In 2017, when the government launched its agricultural flagship initiative, Planting for Food and Jobs, the intention was to boost food production and make the country self-sufficient in food.
The initiative was designed to transform the agricultural sector and position it as the driver of the national economy.
A key pillar in this transformational agenda has been agricultural mechanisation to modernise and fast-track the agenda.
But, since we do not manufacture agricultural equipment in the country, mechanising agriculture means importing the machinery, for which reason the government embarked on the importation of heavy, medium and hand-held tractors and machinery for farmers.
The machinery cost the nation a fortune. For instance, between 2017 and 2020, a whopping $269-million worth of agricultural equipment has been imported to mechanise agriculture in the country.
The Daily Graphic believes that if the equipment had been produced locally, it would have saved the country a lot of money, which could have been channelled into other useful projects.
That is why we are satisfied that the governments of Ghana and India have signed a credit agreement for the establishment of an assembling plant for agricultural equipment at Essienimpong in the Ashanti Region.
The plant, expected to be completed in 18 months, will assemble tractors and backhoe loaders and also undertake the fabrication of other agricultural equipment.
The plant will, surely, be a big relief to the Ministry of Food and Agriculture, as it will reduce the international trekking by its officials to countries such as The Czech Republic, Brazil, India and China for such equipment.
We also see the agreement as a significant development and a step to boost the mechanisation of our agricultural sector to drive the growth the country desires.
The Daily Graphic cannot help but support the implementation of the project, as it will bring farm machinery within the reach of small and marginal farmers in the country by popularising the use of agricultural machinery in the country.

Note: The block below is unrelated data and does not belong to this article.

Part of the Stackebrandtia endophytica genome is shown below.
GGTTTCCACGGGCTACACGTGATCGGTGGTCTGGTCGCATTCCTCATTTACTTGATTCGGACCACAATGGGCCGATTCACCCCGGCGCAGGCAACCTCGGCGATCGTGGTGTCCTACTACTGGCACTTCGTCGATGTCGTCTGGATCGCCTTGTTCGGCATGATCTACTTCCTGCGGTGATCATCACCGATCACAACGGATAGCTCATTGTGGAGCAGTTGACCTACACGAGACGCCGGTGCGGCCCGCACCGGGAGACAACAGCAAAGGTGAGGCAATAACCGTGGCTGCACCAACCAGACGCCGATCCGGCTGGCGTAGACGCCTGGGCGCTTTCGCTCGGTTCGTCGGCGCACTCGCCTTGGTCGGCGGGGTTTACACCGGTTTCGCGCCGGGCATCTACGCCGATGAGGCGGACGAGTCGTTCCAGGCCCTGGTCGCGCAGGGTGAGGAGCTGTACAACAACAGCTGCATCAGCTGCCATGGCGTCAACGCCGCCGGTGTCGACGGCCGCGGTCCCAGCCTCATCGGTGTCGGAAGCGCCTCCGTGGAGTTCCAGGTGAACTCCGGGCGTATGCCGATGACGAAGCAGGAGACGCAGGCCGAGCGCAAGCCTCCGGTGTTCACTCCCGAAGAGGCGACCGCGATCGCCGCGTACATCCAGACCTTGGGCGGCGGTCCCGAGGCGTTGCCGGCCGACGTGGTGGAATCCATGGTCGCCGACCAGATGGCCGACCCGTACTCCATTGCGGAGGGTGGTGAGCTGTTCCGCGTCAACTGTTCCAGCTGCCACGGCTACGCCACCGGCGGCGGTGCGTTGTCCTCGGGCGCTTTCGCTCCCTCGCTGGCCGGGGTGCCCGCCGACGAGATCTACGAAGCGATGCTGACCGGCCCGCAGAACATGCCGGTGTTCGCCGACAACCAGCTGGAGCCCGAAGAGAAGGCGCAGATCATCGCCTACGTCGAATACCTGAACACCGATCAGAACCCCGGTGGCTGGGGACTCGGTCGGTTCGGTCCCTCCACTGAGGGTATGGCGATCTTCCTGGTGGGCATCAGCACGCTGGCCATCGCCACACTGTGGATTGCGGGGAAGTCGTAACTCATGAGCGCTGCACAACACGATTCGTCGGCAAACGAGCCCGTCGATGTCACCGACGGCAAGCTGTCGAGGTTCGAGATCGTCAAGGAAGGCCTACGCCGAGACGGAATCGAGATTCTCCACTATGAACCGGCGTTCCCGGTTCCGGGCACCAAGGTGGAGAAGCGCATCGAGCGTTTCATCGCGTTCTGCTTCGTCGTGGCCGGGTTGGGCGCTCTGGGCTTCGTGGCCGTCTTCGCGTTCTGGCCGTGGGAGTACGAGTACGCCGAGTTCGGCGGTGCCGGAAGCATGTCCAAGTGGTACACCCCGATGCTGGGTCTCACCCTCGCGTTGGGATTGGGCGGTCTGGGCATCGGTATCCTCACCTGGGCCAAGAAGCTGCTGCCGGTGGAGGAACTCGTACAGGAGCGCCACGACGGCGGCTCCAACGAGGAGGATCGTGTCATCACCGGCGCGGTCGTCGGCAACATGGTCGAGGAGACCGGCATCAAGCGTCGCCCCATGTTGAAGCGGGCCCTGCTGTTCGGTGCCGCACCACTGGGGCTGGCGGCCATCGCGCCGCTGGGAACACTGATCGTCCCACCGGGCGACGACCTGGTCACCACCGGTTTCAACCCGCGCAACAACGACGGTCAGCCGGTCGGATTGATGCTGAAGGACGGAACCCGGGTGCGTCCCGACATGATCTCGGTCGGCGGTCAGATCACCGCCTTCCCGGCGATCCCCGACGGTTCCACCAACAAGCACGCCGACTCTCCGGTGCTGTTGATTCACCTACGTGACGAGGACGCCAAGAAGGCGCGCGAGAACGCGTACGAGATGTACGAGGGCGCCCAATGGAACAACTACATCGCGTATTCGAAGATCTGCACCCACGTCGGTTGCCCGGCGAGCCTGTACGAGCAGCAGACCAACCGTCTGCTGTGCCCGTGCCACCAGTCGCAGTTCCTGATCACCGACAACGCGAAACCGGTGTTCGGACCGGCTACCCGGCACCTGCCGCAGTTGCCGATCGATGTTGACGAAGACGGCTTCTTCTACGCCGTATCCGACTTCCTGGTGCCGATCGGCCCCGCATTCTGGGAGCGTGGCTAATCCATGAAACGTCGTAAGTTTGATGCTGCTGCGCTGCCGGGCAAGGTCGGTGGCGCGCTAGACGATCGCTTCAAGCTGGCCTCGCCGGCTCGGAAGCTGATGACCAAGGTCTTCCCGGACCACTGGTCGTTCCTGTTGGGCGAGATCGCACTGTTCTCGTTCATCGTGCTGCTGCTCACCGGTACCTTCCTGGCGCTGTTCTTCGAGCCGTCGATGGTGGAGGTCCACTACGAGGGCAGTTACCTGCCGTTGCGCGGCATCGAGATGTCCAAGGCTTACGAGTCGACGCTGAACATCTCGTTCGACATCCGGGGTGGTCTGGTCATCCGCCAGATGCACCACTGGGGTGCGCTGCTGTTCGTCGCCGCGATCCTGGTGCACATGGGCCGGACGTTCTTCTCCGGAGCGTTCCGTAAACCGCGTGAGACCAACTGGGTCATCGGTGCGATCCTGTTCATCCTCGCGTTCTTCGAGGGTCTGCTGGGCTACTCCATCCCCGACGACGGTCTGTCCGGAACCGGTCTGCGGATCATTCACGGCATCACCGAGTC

We expect that the Action Construction Equipment Ltd of India, the company to execute the project, will train our local engineers to be able to operate the machines and not frequently bring down its engineers just for routine maintenance of the equipment.
It is commendable that the agreement has a training component of local engineers on the handling of the machines.
We don’t expect the plant to remain an assembly plant forever, but there should be a medium to long-term plan to escalate it to the standard where it will manufacture and assemble the equipment locally.
We believe that the decision of the Chief of Essienimpong, Nana Onwanwani, to release 20 acres of land for the project deserves commendation. It is an example worth emulating by other chiefs to make land available for projects in their communities for the good of not only those communities but the country as a whole.
The importance of such a project to the Essienimpong community is massive, as it will create job opportunities for the youth in the area and also open it up to the rest of the country.
The Daily Graphic holds the Ministry of Food and Agriculture responsible as the supervising ministry to ensure that the project is executed as signed. We will follow closely the project to its logical conclusion.
We cannot continue to use hard currency to import such equipment when such an opportunity has availed itself.